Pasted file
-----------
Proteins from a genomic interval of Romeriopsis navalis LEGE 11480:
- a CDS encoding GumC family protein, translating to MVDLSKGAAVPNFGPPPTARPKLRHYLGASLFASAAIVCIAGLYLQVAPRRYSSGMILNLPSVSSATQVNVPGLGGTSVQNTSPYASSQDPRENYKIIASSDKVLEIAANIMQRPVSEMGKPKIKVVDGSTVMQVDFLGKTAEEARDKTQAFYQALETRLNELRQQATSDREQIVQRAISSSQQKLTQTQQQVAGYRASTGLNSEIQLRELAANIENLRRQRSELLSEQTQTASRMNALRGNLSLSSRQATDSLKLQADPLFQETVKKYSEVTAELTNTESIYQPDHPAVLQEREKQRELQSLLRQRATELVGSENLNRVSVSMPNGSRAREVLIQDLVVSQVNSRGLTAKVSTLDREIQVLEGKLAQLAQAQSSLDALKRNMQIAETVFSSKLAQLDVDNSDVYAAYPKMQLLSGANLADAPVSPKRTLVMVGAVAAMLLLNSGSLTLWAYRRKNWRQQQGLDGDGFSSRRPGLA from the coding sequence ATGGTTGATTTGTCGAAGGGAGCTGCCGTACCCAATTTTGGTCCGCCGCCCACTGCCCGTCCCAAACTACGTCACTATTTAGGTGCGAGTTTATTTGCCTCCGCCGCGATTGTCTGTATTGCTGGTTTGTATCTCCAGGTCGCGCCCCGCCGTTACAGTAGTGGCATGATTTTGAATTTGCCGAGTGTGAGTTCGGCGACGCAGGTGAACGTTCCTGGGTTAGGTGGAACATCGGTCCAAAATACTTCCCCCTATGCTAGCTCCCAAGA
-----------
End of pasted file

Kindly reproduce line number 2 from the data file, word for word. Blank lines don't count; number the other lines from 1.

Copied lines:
- a CDS encoding GumC family protein, translating to MVDLSKGAAVPNFGPPPTARPKLRHYLGASLFASAAIVCIAGLYLQVAPRRYSSGMILNLPSVSSATQVNVPGLGGTSVQNTSPYASSQDPRENYKIIASSDKVLEIAANIMQRPVSEMGKPKIKVVDGSTVMQVDFLGKTAEEARDKTQAFYQALETRLNELRQQATSDREQIVQRAISSSQQKLTQTQQQVAGYRASTGLNSEIQLRELAANIENLRRQRSELLSEQTQTASRMNALRGNLSLSSRQATDSLKLQADPLFQETVKKYSEVTAELTNTESIYQPDHPAVLQEREKQRELQSLLRQRATELVGSENLNRVSVSMPNGSRAREVLIQDLVVSQVNSRGLTAKVSTLDREIQVLEGKLAQLAQAQSSLDALKRNMQIAETVFSSKLAQLDVDNSDVYAAYPKMQLLSGANLADAPVSPKRTLVMVGAVAAMLLLNSGSLTLWAYRRKNWRQQQGLDGDGFSSRRPGLA from the coding sequence ATGGTTGATTTGTCGAAGGGAGCTGCCGTACCCAATTTTGGTCCGCCGCCCACTGCCCGTCCCAAACTACGTCACTATTTAGGTGCGAGTTTATTTGCCTCCGCCGCGATTGTCTGTATTGCTGGTTTGTATCTCCAGGTCGCGCCCCGCCGTTACAGTAGTGGCATGATTTTGAATTTGCCGAGTGTGAGTTCGGCGACGCAGGTGAACGTTCCTGGGTTAGGTGGAACATCGGTCCAAAATACTTCCCCCTATGCTAGCTCCCAAGA